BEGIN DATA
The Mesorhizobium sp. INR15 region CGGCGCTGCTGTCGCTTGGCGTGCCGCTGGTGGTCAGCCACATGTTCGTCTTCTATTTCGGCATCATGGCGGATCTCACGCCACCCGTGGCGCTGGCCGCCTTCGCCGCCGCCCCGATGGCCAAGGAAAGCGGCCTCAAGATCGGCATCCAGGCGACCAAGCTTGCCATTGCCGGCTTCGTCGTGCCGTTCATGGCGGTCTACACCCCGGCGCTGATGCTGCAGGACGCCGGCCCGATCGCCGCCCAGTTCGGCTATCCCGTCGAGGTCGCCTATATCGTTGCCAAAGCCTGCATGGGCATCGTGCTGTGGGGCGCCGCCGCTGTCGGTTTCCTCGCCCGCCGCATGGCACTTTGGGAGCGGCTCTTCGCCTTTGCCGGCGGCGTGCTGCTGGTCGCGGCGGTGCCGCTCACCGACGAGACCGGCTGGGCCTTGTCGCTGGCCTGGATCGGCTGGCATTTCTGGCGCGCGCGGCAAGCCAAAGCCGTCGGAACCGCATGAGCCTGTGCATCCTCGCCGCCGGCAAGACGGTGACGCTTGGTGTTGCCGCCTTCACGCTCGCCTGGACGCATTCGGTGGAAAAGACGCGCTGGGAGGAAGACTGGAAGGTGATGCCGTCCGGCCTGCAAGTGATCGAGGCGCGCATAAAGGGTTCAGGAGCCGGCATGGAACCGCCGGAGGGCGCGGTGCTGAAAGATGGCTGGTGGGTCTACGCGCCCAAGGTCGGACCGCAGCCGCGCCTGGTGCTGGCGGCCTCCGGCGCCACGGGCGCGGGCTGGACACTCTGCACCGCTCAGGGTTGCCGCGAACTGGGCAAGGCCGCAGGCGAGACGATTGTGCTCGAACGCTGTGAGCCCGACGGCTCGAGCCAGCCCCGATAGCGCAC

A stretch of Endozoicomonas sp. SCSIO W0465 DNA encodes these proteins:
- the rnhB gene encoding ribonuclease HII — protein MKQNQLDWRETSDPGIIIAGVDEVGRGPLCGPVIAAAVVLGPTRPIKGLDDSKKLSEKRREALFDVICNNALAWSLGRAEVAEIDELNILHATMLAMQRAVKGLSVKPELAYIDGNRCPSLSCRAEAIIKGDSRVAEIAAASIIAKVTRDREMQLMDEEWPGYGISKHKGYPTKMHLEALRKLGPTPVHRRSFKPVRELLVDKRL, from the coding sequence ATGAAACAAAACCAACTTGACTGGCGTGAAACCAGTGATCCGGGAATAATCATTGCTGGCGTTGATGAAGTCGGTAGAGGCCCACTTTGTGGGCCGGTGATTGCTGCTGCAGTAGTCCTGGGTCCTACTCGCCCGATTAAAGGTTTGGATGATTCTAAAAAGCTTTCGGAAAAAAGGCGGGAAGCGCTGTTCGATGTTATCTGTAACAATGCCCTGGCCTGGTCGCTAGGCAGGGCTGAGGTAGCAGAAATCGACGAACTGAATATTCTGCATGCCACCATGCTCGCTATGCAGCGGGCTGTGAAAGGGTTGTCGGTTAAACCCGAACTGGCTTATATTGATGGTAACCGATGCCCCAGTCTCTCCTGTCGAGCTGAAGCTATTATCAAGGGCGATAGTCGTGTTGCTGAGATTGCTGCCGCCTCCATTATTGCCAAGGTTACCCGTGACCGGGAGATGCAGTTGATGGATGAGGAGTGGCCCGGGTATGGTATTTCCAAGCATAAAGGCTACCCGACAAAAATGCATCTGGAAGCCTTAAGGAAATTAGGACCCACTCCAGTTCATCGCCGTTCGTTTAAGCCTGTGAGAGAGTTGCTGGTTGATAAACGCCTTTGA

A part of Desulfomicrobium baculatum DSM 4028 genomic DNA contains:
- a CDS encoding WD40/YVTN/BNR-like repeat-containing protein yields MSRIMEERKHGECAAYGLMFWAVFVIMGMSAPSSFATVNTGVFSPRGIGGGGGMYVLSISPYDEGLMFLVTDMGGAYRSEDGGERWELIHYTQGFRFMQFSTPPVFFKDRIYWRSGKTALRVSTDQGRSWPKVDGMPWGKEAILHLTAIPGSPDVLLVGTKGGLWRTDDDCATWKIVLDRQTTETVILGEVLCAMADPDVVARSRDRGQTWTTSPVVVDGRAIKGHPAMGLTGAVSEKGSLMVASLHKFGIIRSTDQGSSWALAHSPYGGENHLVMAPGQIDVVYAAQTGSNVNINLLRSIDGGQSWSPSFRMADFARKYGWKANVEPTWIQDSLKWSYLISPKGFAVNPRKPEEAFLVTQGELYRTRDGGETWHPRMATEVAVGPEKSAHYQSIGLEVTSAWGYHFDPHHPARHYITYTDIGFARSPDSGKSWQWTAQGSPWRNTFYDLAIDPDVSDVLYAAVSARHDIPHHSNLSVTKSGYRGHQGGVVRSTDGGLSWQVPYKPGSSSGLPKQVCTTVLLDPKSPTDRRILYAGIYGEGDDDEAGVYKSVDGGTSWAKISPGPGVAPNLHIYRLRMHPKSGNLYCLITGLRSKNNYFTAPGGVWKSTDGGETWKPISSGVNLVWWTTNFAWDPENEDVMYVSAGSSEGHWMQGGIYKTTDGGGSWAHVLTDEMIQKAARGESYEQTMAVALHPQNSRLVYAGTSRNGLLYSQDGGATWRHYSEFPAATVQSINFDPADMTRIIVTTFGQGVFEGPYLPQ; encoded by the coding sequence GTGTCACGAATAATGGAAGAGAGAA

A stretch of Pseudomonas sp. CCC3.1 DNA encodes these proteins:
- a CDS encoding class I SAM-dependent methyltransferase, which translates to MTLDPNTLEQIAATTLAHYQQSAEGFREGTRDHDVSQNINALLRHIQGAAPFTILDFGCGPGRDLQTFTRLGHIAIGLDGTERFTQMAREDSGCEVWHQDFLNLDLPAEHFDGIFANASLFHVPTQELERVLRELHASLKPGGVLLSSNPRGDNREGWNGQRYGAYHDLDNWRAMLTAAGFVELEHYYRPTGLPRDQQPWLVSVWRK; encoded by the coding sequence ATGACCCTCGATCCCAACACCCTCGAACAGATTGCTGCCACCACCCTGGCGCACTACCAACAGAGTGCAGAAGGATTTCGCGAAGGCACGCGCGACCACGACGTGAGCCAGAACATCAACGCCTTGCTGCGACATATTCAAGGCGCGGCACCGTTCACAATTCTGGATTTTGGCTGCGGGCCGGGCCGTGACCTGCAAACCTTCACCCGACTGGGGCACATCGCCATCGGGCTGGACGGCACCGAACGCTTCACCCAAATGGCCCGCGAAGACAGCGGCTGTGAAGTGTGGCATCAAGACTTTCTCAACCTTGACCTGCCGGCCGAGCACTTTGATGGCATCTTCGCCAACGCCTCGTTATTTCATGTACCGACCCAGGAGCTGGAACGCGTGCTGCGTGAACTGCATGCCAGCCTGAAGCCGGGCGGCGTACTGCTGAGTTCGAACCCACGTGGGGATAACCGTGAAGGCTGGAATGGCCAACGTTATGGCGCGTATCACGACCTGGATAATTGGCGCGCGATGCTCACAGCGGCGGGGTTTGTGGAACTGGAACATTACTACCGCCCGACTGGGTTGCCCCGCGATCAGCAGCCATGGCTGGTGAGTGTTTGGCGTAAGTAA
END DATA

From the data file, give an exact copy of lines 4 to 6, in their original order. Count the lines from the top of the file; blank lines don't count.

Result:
A part of Desulfomicrobium baculatum DSM 4028 genomic DNA contains:
- a CDS encoding WD40/YVTN/BNR-like repeat-containing protein yields MSRIMEERKHGECAAYGLMFWAVFVIMGMSAPSSFATVNTGVFSPRGIGGGGGMYVLSISPYDEGLMFLVTDMGGAYRSEDGGERWELIHYTQGFRFMQFSTPPVFFKDRIYWRSGKTALRVSTDQGRSWPKVDGMPWGKEAILHLTAIPGSPDVLLVGTKGGLWRTDDDCATWKIVLDRQTTETVILGEVLCAMADPDVVARSRDRGQTWTTSPVVVDGRAIKGHPAMGLTGAVSEKGSLMVASLHKFGIIRSTDQGSSWALAHSPYGGENHLVMAPGQIDVVYAAQTGSNVNINLLRSIDGGQSWSPSFRMADFARKYGWKANVEPTWIQDSLKWSYLISPKGFAVNPRKPEEAFLVTQGELYRTRDGGETWHPRMATEVAVGPEKSAHYQSIGLEVTSAWGYHFDPHHPARHYITYTDIGFARSPDSGKSWQWTAQGSPWRNTFYDLAIDPDVSDVLYAAVSARHDIPHHSNLSVTKSGYRGHQGGVVRSTDGGLSWQVPYKPGSSSGLPKQVCTTVLLDPKSPTDRRILYAGIYGEGDDDEAGVYKSVDGGTSWAKISPGPGVAPNLHIYRLRMHPKSGNLYCLITGLRSKNNYFTAPGGVWKSTDGGETWKPISSGVNLVWWTTNFAWDPENEDVMYVSAGSSEGHWMQGGIYKTTDGGGSWAHVLTDEMIQKAARGESYEQTMAVALHPQNSRLVYAGTSRNGLLYSQDGGATWRHYSEFPAATVQSINFDPADMTRIIVTTFGQGVFEGPYLPQ; encoded by the coding sequence GTGTCACGAATAATGGAAGAGAGAA

A stretch of Pseudomonas sp. CCC3.1 DNA encodes these proteins: